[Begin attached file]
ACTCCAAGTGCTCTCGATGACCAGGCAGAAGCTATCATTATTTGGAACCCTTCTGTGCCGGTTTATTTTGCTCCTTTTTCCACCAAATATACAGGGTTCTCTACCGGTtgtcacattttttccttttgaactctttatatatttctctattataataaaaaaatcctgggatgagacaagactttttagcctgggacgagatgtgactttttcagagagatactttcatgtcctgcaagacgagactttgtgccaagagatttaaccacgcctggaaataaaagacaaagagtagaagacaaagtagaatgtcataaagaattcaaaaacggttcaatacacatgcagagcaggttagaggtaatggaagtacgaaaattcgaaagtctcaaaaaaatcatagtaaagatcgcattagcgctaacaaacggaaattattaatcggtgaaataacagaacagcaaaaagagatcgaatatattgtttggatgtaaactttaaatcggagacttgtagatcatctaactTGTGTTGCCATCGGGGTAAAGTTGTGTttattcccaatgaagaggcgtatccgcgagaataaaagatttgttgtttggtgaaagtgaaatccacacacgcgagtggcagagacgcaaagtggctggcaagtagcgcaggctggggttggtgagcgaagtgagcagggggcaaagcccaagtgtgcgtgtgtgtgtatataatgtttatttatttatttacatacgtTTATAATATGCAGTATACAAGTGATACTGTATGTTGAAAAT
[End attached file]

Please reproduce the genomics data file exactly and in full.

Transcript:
ACTCCAAGTGCTCTCGATGACCAGGCAGAAGCTATCATTATTTGGAACCCTTCTGTGCCGGTTTATTTTGCTCCTTTTTCCACCAAATATACAGGGTTCTCTACCGGTtgtcacattttttccttttgaactctttatatatttctctattataataaaaaaatcctgggatgagacaagactttttagcctgggacgagatgtgactttttcagagagatactttcatgtcctgcaagacgagactttgtgccaagagatttaaccacgcctggaaataaaagacaaagagtagaagacaaagtagaatgtcataaagaattcaaaaacggttcaatacacatgcagagcaggttagaggtaatggaagtacgaaaattcgaaagtctcaaaaaaatcatagtaaagatcgcattagcgctaacaaacggaaattattaatcggtgaaataacagaacagcaaaaagagatcgaatatattgtttggatgtaaactttaaatcggagacttgtagatcatctaactTGTGTTGCCATCGGGGTAAAGTTGTGTttattcccaatgaagaggcgtatccgcgagaataaaagatttgttgtttggtgaaagtgaaatccacacacgcgagtggcagagacgcaaagtggctggcaagtagcgcaggctggggttggtgagcgaagtgagcagggggcaaagcccaagtgtgcgtgtgtgtgtatataatgtttatttatttatttacatacgtTTATAATATGCAGTATACAAGTGATACTGTATGTTGAAAAT